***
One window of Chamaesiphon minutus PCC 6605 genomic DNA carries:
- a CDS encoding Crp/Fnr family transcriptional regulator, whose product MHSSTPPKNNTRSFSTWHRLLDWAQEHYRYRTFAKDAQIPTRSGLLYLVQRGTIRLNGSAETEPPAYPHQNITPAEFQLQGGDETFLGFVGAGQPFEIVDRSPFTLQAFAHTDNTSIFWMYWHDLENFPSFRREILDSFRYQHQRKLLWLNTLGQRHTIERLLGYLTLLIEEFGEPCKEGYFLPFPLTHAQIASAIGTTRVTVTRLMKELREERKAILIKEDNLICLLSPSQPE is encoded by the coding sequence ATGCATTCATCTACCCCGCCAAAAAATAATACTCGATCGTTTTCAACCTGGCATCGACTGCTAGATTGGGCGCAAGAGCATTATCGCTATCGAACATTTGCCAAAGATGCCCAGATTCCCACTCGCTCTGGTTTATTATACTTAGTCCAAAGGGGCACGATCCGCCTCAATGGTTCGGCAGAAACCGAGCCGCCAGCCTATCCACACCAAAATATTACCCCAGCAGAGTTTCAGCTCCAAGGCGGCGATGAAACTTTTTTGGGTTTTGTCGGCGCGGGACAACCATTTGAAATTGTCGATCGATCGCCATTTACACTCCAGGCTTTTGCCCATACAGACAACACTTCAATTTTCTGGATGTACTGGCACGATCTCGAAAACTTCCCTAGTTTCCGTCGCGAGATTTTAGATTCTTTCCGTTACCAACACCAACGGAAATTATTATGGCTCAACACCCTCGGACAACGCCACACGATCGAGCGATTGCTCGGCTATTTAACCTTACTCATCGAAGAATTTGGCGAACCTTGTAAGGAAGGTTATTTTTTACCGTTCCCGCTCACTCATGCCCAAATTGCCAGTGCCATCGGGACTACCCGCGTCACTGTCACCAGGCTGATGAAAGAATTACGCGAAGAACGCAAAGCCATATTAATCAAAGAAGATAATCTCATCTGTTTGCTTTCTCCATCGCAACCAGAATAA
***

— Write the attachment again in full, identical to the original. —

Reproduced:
One window of Chamaesiphon minutus PCC 6605 genomic DNA carries:
- a CDS encoding Crp/Fnr family transcriptional regulator, whose product MHSSTPPKNNTRSFSTWHRLLDWAQEHYRYRTFAKDAQIPTRSGLLYLVQRGTIRLNGSAETEPPAYPHQNITPAEFQLQGGDETFLGFVGAGQPFEIVDRSPFTLQAFAHTDNTSIFWMYWHDLENFPSFRREILDSFRYQHQRKLLWLNTLGQRHTIERLLGYLTLLIEEFGEPCKEGYFLPFPLTHAQIASAIGTTRVTVTRLMKELREERKAILIKEDNLICLLSPSQPE is encoded by the coding sequence ATGCATTCATCTACCCCGCCAAAAAATAATACTCGATCGTTTTCAACCTGGCATCGACTGCTAGATTGGGCGCAAGAGCATTATCGCTATCGAACATTTGCCAAAGATGCCCAGATTCCCACTCGCTCTGGTTTATTATACTTAGTCCAAAGGGGCACGATCCGCCTCAATGGTTCGGCAGAAACCGAGCCGCCAGCCTATCCACACCAAAATATTACCCCAGCAGAGTTTCAGCTCCAAGGCGGCGATGAAACTTTTTTGGGTTTTGTCGGCGCGGGACAACCATTTGAAATTGTCGATCGATCGCCATTTACACTCCAGGCTTTTGCCCATACAGACAACACTTCAATTTTCTGGATGTACTGGCACGATCTCGAAAACTTCCCTAGTTTCCGTCGCGAGATTTTAGATTCTTTCCGTTACCAACACCAACGGAAATTATTATGGCTCAACACCCTCGGACAACGCCACACGATCGAGCGATTGCTCGGCTATTTAACCTTACTCATCGAAGAATTTGGCGAACCTTGTAAGGAAGGTTATTTTTTACCGTTCCCGCTCACTCATGCCCAAATTGCCAGTGCCATCGGGACTACCCGCGTCACTGTCACCAGGCTGATGAAAGAATTACGCGAAGAACGCAAAGCCATATTAATCAAAGAAGATAATCTCATCTGTTTGCTTTCTCCATCGCAACCAGAATAA